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Another Voice: Leadership's needed to protect immigrants' access to health care

By Jessica González-Rojas

It’s hard to wake up Latinx in America today. We have a presidential administration that is committed to attacking our communities from all fronts.

We see women, children and LGBTQ individuals facing horrific conditions in detention centers; clinics providing essential reproductive care shuttering; laws being written to criminalize women, especially women of color, for making deeply personal decisions about their bodies; people who do not have Cadillac insurance programs being left without care.

It can seem like our politics are all doom and gloom – but the reality is our communities are mobilizing more than ever precisely because we know the stakes are so high.

Our communities have an innate power that comes from decades of standing strong, organizing and “echando pa’lante.” We are resilient and determined to forge ahead. And while some states are rolling back the clock on reproductive health and immigrant justice, there are also courageous leaders who are with us – who are emboldened to fight back for our communities.

We started the year off right with Gov. Andrew M. Cuomo’s signing of the Reproductive Health Act, which codified Roe v. Wade protections into state law. We also achieved passage of the Dream Act, which for the first time offers undocumented students access to state financial aid and scholarships for higher education.

Today our legislators can prove their commitment to immigrant communities by supporting several pieces of legislation that would protect and expand health insurance eligibility for immigrant New Yorkers. Senate bill S3900 and Assembly bill A5974, sponsored by State Sen. Gustavo Rivera and Assemblyman Richard N. Gottfried, would allow New Yorkers with low incomes who are not currently eligible for coverage because of their immigration status to be covered by the New York Essential Plan.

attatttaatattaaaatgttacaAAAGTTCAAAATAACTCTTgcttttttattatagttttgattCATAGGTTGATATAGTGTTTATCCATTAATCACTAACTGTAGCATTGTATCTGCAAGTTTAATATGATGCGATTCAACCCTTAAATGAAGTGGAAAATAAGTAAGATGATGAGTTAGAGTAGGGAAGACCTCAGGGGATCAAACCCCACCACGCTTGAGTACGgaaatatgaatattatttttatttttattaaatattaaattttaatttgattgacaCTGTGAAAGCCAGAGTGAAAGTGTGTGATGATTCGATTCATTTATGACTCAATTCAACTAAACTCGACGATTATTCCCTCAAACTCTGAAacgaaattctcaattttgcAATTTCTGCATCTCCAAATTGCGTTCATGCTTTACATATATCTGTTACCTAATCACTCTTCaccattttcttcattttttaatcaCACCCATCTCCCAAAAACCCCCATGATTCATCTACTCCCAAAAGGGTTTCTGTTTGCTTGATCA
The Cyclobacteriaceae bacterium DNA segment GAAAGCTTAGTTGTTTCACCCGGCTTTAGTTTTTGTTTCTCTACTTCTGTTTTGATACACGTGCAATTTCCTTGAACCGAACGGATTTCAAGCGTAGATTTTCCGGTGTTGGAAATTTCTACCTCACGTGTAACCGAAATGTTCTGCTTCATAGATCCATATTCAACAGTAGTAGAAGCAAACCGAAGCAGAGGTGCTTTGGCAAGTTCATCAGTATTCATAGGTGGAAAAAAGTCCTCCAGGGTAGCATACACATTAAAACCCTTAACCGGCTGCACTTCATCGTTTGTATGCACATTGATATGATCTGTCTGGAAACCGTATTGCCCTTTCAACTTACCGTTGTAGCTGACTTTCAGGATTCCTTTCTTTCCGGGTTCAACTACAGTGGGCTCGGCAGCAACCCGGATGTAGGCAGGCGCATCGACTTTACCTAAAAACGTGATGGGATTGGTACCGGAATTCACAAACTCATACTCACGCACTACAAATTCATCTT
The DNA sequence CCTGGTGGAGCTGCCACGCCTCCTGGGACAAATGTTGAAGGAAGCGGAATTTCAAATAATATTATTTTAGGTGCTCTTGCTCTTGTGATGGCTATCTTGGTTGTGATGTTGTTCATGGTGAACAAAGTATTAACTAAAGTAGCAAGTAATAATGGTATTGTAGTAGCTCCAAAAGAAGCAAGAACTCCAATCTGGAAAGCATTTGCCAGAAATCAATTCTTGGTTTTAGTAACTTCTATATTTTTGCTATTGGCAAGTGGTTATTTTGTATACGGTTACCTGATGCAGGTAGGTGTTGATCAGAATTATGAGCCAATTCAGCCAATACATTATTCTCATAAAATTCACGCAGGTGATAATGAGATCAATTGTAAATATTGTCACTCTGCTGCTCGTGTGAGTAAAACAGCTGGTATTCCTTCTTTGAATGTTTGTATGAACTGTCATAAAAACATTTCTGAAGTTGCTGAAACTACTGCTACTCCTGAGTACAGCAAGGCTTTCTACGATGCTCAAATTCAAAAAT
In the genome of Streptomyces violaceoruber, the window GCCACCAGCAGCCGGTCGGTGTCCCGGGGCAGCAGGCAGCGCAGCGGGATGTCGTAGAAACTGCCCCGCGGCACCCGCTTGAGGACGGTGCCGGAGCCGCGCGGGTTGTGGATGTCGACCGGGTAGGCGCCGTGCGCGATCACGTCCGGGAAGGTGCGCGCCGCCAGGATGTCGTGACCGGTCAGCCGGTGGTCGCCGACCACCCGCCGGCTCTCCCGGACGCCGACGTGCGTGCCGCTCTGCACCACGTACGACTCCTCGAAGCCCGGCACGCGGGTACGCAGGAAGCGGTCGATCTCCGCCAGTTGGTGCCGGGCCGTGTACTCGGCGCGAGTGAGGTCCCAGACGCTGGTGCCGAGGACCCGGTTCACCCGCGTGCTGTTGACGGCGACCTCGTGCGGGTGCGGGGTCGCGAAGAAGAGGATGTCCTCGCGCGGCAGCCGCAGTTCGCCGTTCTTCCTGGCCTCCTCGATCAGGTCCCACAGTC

Senate bill S1809 would preserve Medicaid eligibility for New Yorkers with Temporary Protected Status who stand to lose their coverage if the Trump administration terminates the TPS program. The bill would also codify the preserved Medicaid eligibility of New Yorkers losing Deferred Action for Childhood Arrivals, which Cuomo announced through executive order in January 2018.

Together, these bills would provide a more immediate safety net for immigrant New Yorkers. They would also strengthen New York’s health care system by creating more universal coverage and access.

This legislation is essential to the well-being of so many immigrant communities that contribute to the economic vibrancy and cultural richness of our state.

Jessica González-Rojas is executive director of the National Latina Institute for Reproductive Health in New York.

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